Sept. 30 (UPI) -- Lockheed Martin will invest nearly $71 million to correct an ongoing problem with spare parts for the F-35 fighter plane, according to the Pentagon.
The deal refers to over 15,000 F-35 spare parts delivered to the U.S. military without "electric equipment logs," which permit the parts to the identified and absorbed into logistics systems.
Incorrect or unavailable information delays the uploading of data, and the dispute centered on at least $183 million in Defense Department expenses owing to the problem.
The parts in question were rejected for installation only because of the lack of tracking data -- no flaws in safety or manufacturing were inferred, officials said.
The action was initiated after the Pentagon's inspector general discovered the problem in a 2019 audit, and recommended that the Defense Department should seek $303 million in refunds.
Instead of a direct payment from Lockheed, the defense contractor will "compensate the government with Lockheed Martin investments" to ensure that future spare parts are delivered with accurate EELs, company spokesman Brett Ashworth said.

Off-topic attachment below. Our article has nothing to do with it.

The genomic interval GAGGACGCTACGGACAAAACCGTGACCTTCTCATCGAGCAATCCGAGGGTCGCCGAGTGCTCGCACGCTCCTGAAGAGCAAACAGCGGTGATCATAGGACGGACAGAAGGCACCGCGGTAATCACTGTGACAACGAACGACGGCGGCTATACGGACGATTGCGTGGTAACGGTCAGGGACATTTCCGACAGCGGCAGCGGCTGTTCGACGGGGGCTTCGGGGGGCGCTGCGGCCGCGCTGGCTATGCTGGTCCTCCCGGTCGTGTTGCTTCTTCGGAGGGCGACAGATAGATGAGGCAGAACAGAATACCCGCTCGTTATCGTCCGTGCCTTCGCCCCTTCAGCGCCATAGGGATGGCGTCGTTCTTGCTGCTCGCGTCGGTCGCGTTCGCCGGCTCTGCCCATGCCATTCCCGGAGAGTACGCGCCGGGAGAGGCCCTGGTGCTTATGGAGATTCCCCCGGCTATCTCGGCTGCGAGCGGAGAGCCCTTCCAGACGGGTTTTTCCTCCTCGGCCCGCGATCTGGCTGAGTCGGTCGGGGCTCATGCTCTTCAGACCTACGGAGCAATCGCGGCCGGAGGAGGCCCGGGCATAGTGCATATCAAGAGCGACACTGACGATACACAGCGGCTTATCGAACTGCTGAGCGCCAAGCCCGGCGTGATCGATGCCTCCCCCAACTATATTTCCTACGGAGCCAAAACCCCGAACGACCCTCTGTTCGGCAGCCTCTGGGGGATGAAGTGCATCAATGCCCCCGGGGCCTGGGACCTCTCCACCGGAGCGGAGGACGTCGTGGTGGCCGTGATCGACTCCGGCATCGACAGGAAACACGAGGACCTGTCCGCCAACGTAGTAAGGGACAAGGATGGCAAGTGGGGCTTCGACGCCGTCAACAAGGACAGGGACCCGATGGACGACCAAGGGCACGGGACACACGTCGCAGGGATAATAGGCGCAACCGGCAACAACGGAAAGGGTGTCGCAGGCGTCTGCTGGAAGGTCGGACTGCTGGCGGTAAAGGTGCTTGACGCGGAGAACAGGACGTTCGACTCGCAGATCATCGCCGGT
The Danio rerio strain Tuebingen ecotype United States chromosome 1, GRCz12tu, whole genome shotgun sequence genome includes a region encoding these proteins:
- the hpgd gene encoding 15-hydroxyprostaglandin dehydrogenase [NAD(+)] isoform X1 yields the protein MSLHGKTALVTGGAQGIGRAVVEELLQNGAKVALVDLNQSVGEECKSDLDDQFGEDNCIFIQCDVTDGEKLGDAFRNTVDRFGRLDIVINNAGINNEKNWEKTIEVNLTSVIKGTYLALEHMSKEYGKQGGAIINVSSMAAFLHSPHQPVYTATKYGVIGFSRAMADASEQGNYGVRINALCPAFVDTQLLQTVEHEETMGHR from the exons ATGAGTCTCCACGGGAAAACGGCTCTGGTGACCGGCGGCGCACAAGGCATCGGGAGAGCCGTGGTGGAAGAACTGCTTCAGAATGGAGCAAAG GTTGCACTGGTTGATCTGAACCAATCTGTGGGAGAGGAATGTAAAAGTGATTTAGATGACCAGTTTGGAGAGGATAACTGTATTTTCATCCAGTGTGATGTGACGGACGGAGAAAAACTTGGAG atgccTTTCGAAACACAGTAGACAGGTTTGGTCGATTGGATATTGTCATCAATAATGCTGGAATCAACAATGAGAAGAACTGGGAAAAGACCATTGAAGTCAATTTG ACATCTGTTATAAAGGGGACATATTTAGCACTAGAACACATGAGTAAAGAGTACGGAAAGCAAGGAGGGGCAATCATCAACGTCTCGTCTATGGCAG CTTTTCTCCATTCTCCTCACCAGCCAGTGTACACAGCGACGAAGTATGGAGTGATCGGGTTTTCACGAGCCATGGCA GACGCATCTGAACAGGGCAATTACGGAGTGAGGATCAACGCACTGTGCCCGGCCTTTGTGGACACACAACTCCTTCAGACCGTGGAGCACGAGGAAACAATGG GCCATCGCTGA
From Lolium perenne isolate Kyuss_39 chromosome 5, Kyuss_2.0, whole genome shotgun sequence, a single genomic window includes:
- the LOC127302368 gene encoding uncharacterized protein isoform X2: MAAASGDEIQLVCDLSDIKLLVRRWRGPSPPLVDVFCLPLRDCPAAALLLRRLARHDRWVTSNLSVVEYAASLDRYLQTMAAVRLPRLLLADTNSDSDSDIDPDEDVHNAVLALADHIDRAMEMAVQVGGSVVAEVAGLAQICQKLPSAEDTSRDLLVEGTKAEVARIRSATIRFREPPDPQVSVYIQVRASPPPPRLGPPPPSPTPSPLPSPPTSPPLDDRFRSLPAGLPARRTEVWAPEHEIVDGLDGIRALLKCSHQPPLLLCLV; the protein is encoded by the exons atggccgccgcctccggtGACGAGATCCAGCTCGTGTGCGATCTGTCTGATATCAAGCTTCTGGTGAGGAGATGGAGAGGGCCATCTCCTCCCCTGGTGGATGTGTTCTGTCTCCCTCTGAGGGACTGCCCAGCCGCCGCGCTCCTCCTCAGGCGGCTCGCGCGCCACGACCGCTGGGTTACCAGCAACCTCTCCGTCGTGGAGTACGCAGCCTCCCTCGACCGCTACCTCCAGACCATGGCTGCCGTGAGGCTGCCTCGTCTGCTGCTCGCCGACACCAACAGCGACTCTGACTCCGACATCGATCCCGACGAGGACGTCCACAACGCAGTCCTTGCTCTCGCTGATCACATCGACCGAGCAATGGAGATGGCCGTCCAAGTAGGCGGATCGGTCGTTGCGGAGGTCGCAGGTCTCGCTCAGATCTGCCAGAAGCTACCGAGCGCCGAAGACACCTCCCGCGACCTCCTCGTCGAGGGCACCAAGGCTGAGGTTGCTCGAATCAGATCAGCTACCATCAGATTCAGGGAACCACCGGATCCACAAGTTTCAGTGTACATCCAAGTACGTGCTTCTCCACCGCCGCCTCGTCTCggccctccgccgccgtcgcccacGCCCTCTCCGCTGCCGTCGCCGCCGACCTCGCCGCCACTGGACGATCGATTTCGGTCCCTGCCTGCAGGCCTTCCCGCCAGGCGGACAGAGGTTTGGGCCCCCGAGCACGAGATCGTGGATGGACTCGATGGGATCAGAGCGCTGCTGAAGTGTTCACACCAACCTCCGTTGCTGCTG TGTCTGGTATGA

The House Oversight and Reform Committee was critical of Lockheed during a July hearing, but on Wednesday, committee members Rep. Carolyn Mahoney, D-N.Y., and Rep. Stephen Lynch, D-Mass., applauded the resolution of the dispute.
"We applaud the Department of Defense for its efforts to hold Lockheed Martin accountable for failing to meet its F-35contract requirements," Mahoney and Lynch said in a joint statement.
"While we believe Lockheed should have reimbursed American taxpayers for a greater share of the funds DOD spent to address the inefficiencies uncovered by our committee's investigation, this is a step in the right direction. We look forward to seeing the final signed agreement that codifies Lockheed Martin's commitment to improving the F-35 program," they said in the joint statement.